The Malta Independent 20 June 2021, Sunday

PM Abela announces major reform to eradicate pre-1995 rents

Shona Berger Saturday, 27 February 2021, 11:13 Last update: about 5 months ago

As part of a major reform centred on pre-1995 rents, Prime Minister Robert Abela announced that landlords of properties bound under pre-1995 rents will be able to claim up to 2% of the property’s market value in rent.

This reform means that property owners will not have the right to throw out tenants, thus nobody will end up without a roof over their heads, but owners will be given compensation for their property in accordance with principles established by the courts.


Abela said that “the government will be announcing a new department that will assist tenants affected by the change and provide free legal advice if necessary. This will be done so that the tenant does not carry a weight which he cannot bear.”

During a press conference on Saturday, PM Abela together with the Minister for Social Accomodation Roderick Galdes announced reforms centred on pre-1995 rents with the aim of eliminating the growing risk of evictions which affects people living in households with pre-1995 rents.

Abela remarked that pensioners and social welfare beneficiares in housing bound pre-1995 rents will be provided with benefits covering their rental costs in full by the state, up to a maximum of €10,000 per year and per family.

In addition, tenants in full-time employment will pay a maximum of 25% of rental costs.

“This reform will allow hard working people to have more money in their pockets and be able to live a decent life with their families as we believe in quality of life as much as we beilieve in the economy,” he said.

For those people who live in high-value properties and their rent runs to more than the €10,000 per year limit will be given alternative residency by the state.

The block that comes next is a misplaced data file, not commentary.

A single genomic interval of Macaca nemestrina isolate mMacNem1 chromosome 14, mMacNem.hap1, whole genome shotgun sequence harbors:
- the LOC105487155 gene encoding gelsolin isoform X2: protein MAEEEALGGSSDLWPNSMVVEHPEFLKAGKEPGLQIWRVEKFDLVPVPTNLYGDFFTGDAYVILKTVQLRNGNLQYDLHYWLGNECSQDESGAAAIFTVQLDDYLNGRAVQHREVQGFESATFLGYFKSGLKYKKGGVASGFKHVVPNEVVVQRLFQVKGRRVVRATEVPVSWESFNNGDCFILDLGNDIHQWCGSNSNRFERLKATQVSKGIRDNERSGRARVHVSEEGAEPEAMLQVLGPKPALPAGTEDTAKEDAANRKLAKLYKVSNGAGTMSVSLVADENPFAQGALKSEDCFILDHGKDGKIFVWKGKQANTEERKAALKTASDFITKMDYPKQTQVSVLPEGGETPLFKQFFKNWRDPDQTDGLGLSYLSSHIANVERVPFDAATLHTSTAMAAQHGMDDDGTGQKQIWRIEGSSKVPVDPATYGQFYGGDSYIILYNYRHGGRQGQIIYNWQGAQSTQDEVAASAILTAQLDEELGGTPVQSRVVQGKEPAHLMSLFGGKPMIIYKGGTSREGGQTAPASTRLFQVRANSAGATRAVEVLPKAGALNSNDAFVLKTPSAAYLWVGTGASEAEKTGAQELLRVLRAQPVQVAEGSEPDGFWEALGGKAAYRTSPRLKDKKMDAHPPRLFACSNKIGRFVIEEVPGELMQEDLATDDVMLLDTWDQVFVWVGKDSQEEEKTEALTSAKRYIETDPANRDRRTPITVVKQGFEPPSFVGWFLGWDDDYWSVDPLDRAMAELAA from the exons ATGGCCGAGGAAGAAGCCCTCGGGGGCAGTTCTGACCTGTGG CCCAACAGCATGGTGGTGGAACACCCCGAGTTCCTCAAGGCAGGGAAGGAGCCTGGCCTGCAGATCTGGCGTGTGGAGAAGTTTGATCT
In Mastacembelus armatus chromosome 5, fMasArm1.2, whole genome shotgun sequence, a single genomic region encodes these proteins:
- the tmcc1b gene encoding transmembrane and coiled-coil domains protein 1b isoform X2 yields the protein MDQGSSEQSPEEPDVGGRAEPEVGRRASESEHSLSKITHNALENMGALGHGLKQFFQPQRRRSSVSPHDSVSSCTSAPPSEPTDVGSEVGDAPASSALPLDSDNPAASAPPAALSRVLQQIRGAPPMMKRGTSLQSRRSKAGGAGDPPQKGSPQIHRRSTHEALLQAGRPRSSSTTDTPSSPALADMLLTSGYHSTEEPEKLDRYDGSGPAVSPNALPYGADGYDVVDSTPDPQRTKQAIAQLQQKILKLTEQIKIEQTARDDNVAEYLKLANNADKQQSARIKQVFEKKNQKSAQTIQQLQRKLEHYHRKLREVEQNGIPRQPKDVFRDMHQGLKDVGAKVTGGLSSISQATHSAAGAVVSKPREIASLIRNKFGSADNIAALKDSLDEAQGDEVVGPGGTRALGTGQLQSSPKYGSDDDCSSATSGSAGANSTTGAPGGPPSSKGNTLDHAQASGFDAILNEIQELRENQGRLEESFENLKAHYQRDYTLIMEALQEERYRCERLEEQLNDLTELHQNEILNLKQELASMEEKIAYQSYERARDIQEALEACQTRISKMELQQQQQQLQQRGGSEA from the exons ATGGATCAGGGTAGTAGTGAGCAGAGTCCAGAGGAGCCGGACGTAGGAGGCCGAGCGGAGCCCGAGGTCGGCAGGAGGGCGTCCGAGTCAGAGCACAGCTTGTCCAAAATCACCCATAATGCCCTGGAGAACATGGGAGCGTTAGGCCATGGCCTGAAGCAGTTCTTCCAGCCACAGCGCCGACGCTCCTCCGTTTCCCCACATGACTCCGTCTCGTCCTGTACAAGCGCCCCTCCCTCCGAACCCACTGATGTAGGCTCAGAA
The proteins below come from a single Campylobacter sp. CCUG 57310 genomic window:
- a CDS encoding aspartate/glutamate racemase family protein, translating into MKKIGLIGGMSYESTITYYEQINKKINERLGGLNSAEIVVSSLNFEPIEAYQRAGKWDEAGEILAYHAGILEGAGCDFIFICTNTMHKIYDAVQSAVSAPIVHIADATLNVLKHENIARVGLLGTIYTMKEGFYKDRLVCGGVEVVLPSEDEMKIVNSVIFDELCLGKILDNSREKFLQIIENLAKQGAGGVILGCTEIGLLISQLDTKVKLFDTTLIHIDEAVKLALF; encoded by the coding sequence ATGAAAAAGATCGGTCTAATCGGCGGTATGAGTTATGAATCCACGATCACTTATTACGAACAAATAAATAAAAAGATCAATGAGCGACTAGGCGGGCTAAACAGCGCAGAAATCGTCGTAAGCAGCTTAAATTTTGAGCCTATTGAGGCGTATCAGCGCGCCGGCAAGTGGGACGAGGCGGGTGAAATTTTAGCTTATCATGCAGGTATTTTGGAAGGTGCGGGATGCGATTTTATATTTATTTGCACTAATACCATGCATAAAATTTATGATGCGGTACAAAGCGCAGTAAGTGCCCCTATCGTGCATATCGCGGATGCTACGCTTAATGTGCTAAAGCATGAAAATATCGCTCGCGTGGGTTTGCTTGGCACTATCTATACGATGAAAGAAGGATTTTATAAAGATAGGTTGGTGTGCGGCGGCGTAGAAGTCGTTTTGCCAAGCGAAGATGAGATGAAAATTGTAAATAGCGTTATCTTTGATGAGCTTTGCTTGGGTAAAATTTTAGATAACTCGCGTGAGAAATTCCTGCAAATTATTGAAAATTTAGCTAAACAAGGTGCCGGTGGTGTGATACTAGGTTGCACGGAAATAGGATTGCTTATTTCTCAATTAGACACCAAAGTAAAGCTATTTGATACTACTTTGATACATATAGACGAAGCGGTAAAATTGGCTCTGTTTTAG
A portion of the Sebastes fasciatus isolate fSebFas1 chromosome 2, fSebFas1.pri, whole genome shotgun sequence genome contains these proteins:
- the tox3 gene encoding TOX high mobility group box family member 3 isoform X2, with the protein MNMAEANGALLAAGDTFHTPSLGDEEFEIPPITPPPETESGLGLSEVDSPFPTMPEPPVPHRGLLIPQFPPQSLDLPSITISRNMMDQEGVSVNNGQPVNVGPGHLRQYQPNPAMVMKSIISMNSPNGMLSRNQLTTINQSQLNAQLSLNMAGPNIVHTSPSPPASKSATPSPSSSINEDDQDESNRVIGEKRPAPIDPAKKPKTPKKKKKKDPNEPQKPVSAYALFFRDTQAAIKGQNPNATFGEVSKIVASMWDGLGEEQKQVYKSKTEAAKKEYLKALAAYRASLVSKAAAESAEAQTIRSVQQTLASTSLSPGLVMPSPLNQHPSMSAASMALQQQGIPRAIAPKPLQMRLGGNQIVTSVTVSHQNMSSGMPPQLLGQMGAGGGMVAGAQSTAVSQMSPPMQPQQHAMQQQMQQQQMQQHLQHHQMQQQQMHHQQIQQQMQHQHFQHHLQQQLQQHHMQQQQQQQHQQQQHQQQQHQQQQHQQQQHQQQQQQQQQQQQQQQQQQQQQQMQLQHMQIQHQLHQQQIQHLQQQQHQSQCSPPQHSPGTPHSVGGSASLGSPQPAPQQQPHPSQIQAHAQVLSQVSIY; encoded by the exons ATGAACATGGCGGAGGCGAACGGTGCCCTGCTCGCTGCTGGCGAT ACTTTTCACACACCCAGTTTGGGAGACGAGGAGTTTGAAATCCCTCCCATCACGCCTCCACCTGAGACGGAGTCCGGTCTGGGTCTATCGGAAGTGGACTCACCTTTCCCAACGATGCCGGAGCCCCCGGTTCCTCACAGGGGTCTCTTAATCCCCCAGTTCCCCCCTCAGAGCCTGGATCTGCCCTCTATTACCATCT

Abela explained that the rent will be established by the Rent Regulation Board and an architect will be appointed to value the property.

Minister Galdes said that “these reforms will affect alomst 10,000 families. thus it was vital that a balance was reached which provides justice and peace of mind.”

Back in 1995, one could enter into a contract to rent a property at a certain price, but that rental contract is automatically renewed year after year without the price being altered.

“That law has been succesfully challenged in local courts as well as in the European Court of Human Rights,” Abela said.

In addition, Abela remarked that it took the Nationalist government 10 years to do something about this situation and the reforms they did implement were a failure as it frustrated landlords even further and caused more uncertainity amongst tenants.

“We want to reassure people and never leave anyone alone as the pre-1995 rental solution we are providing today will help many families. This will be done by the government which will  carry most of the additional rental costs that families are expected to face as a result of the change,” he said.

The expenditure of such reforms will be of €1 million and this will increase year after year; €3 million in the second year and €5 million in the third year.


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